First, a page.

Discover adaptive solutions for YOU this National Mobility Awareness Month.
J.B. Seiner’s life changed forever during his sophomore year at Florida State University when he got into a motorcycle accident which left him with a spinal cord injury. For years, he relied on his mother to drive him around Jacksonville as he worked on rehabilitation and finished his college studies. However, today, he is driving his second adaptive vehicle, and living a full and complete life.
J.B. graduated from the University of North Florida in 2012 and has worked in outside sales for a medical device company for the past eight years. But that’s not all. Seiner has a passion for wheelchair rugby, which he began playing after the accident. He admits that he wasn’t interested in it at first, but it turned out to be one of the best things for his recovery and rehab, and he hasn’t missed any rugby events in the past 12 years.
Wheelchair rugby also brought him his soon-to-be-wife, Katie, whom he met through his rugby coach. J.B. credits the accessible vehicle with allowing him to pursue his passions and live life on his terms. “I couldn’t do what I’m doing now without this vehicle,” he says. J.B.’s story is a testament to the importance of accessibility and how it can transform lives.
When Mayneida Nellum suffered her spinal cord injury during a horrific automobile crash, she was just starting out as a young adult. She was working two jobs and had saved up enough money to get her first apartment, where she lived for eight months.
But at 24 years old, that was taken from her in the accident. She moved back in with her family and started a life completely different than what she was expecting. She longed for independence but was completely dependent on others.
“When you have to go do just one thing and you have to set up the entire day because of how time-consuming it is to just spend your time waiting hours for a van,” Nellum says. “The accident shut my life down. I basically became the family babysitter because I just stayed home.”
In 2020, nearly two decades after her injury, she was able to find a vehicle through Mobility of Denver, a Toyota Odyssey with a lift for her wheelchair and the ability to drive without transferring, with monthly payments that she was surprised she could afford.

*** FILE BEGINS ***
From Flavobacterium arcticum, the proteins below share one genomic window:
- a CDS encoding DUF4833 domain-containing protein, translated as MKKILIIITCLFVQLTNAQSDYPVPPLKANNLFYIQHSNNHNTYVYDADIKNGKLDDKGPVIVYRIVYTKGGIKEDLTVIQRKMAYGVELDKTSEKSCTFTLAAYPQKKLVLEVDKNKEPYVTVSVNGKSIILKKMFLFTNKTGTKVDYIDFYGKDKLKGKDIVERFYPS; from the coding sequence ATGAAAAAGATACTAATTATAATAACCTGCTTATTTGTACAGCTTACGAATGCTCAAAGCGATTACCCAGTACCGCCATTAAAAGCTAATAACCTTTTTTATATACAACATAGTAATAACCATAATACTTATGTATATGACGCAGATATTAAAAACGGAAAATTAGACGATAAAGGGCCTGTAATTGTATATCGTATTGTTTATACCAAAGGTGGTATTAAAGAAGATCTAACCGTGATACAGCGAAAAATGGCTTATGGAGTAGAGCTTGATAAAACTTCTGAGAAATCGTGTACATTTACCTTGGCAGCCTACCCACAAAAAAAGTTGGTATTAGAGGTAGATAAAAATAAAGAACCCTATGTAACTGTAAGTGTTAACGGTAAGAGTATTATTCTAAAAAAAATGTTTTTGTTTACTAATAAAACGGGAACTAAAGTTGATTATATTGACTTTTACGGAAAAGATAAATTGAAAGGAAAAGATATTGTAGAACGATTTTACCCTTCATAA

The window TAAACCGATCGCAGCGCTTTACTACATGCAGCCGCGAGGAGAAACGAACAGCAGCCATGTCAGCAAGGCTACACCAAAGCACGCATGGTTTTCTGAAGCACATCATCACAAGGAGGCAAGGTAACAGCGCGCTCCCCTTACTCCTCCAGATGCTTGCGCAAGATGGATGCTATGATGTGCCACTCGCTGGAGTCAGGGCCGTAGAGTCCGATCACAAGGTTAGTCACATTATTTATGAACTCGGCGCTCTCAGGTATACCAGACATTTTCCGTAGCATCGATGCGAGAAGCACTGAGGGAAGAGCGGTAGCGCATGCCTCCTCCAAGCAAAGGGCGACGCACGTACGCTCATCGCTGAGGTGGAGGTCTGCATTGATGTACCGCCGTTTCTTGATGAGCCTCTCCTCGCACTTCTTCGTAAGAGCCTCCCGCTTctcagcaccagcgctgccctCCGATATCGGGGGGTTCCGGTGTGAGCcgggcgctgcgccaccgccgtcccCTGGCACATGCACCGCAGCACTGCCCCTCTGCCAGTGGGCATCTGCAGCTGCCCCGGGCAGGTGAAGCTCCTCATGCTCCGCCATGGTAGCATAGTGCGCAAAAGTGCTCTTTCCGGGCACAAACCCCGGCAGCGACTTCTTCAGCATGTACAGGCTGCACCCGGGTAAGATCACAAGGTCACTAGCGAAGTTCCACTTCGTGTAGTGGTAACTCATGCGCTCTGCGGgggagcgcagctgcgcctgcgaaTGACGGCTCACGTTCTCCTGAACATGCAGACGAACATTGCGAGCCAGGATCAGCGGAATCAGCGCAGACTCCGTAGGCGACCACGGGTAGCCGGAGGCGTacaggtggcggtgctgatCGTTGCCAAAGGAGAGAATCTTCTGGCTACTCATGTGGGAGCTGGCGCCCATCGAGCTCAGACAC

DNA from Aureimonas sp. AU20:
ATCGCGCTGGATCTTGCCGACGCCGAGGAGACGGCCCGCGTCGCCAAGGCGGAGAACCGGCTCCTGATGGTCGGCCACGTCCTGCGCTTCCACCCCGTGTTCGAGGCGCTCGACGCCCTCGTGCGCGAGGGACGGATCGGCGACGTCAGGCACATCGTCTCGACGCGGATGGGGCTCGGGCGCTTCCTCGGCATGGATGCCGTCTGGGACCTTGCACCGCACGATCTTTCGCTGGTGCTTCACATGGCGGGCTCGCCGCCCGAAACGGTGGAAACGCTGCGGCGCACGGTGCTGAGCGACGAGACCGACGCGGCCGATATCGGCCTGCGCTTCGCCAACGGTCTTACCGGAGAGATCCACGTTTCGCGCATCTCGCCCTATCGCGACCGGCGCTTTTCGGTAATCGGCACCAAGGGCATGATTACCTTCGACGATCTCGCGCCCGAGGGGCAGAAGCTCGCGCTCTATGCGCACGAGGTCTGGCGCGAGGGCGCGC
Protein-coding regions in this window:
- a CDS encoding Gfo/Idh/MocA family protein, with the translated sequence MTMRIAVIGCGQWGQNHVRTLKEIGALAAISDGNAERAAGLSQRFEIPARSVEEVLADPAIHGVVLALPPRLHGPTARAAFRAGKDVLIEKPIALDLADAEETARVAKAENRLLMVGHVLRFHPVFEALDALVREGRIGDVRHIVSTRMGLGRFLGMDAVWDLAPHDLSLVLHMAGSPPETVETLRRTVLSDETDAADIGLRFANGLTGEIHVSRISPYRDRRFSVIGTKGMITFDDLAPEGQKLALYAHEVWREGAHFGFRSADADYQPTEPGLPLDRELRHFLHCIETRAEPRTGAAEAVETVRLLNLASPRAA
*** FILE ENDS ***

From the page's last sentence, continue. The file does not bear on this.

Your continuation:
Sarah Metsch is a true inspiration, a fighter for her entire life, showcasing how individuals can overcome just about anything.
She was born with Spina Bifida and had more than 80 surgeries between the ages of seven and 28. In high school, her senior class project centered around choosing to amputate her leg due to continued complications. She became a local celebrity after a news crew followed her amputation decision because of the disease and, in 2015, she broke her spine in a domestic violence incident.
For the next nine years, she remained isolated, in bed, and depended on caregivers – until she was able to gain access to a vehicle that could accommodate her wheelchair without transferring. It was originally designed for a little girl who died young. Sarah keeps the stickers put on the vehicle by that girl to honor her memory.
The accessible vehicle, a 2015 Toyota Sienna, saved her life.
“I’m doing so well and I can directly attribute it to having the van and being able to live my life again,” Metsch says. “I’m not tethered to a caregiver to drive me everywhere. The vehicle allowed me to reconnect with my communities and my work, rather than sit at my computer in isolation, as I did for years.”
Today, Metsch spends her time advocating for and working with people with cross-disabilities today.
She still remembers the first time she was able to drive.
“There’s a stretch where the highway rounds around University Blvd. and the Rocky Mountains appeared out of nowhere, like a Bob Ross painting with bright blue skies, gorgeous mountains, and happy little clouds, a painting just for me,” she says. “I was sobbing, holding on so tight to the steering wheel, thinking how amazing it was, and I could not believe I was driving again.”
When Julia Bonamassa played youth soccer and softball at 10 years old, she started falling down a lot and began having trouble running. A few months later, her identical twin sister, Jessica, started experiencing the same thing.
“When Julia was running in soccer, her leg started to give out and collapse. We all thought it was a growth spurt,” Jessica says. “We were very active, playing soccer and softball and in the outdoor world, kayaking, riding quads and shooting.”
Unfortunately, it wasn’t a growth spurt. The young twins from Berlin, New Jersey were diagnosed with FHSD, a form of muscular dystrophy. This is a progressively deteriorating muscle disease, which has no cure or treatment to prevent progression.